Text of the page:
You Can Control Your Data, Or Be Controlled By It

Ernie Schenck’s column in the current print edition of Communication Arts is called “Creativity Interruptus.” In the piece Schenck details the difficulty he has concentrating in a world full of digital distractions.
Schenck says, “It’s mind-popping, all the stuff that’s just waiting inside that T1 line, just chomping at the bit, aching to get inside that head of yours and clutter it up with all kinds of cyber flotsam and jetsam.”
Recently, I’ve had the opportunity to step back from the machine and what a pleasure it was.
I love to write and think and share, but I’m concerned that the quality of my writing, thinking and sharing is diminished by the volume and immediacy of my output.
The answer seems simple enough. Turn the digital devices off and go about one’s day in s state of blissful detachment. Yet, if it’s so simple why don’t I do it. Why don’t you? Perhaps we’re afraid of becoming increasingly isolated and irrelevant in a world that is clearly “On.”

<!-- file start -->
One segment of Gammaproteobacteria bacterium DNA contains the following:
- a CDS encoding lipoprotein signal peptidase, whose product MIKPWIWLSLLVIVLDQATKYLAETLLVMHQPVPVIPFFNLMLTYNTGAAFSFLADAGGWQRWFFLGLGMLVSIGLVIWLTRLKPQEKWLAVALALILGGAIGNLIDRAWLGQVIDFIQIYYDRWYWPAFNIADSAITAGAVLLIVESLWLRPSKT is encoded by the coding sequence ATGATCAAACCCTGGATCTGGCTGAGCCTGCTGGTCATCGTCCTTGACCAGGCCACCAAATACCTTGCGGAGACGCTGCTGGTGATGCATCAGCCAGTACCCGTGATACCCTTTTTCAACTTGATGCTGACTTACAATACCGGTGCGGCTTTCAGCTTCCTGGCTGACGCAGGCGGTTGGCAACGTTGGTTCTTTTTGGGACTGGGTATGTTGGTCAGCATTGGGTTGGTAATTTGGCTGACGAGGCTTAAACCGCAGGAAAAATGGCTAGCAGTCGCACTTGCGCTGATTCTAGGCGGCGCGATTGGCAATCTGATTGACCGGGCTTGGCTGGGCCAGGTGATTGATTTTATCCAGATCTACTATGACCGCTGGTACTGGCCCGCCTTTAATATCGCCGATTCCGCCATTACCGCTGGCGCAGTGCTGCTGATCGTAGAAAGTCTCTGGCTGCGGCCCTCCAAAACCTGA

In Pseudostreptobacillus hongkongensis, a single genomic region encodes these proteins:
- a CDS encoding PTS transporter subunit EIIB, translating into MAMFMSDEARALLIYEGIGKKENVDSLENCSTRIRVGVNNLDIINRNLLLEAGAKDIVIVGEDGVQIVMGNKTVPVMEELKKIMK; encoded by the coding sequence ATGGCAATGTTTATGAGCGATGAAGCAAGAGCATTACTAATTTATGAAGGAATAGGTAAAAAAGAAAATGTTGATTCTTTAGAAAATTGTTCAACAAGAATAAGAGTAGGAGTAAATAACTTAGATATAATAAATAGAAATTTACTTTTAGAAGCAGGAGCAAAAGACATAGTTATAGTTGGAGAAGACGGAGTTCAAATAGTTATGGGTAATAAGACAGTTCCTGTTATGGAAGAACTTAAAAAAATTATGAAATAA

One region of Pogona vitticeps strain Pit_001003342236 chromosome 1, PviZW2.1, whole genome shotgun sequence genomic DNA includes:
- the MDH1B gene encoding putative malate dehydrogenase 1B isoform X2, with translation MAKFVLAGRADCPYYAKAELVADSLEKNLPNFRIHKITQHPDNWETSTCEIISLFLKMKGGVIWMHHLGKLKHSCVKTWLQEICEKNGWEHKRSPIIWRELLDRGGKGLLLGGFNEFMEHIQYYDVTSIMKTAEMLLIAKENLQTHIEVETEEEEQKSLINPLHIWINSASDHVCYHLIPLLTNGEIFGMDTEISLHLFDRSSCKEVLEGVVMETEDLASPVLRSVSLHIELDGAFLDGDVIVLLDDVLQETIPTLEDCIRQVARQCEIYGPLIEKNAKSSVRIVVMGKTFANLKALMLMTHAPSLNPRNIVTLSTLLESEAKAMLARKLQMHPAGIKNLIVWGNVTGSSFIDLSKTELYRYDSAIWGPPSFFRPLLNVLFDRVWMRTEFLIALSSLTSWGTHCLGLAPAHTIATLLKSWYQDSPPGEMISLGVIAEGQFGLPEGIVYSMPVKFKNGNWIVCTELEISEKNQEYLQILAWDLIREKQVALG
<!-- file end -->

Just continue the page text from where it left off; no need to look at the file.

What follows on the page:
Like any practice that can become habitual, balance is the desired state. But balance is hard to find in digital streams. The natural state is to bounce from one pool to the next in a perpetual state of motion. “A rolling stone gathers no moss.” But what’s wrong with moss? Is moss not essential to the overall health of the ecosystem?
Digital distractions are not going to vanish. So what’s the answer? Everyone needs to find their own balance. For some, it might mean stepping away for days at a time. For others, a daily containment policy might work best. For instance, try opening and processing email once or twice a day and keep Facebook and Twitter closed when not in use.



About David Burn

I wrote my first ad for a political candidate when I was 17 years old. She won her race and I felt the seductive power of advertising for the first time. Today—after working for seven agencies in five states—I am head of brand strategy and creative at Bonehook in Portland, Oregon.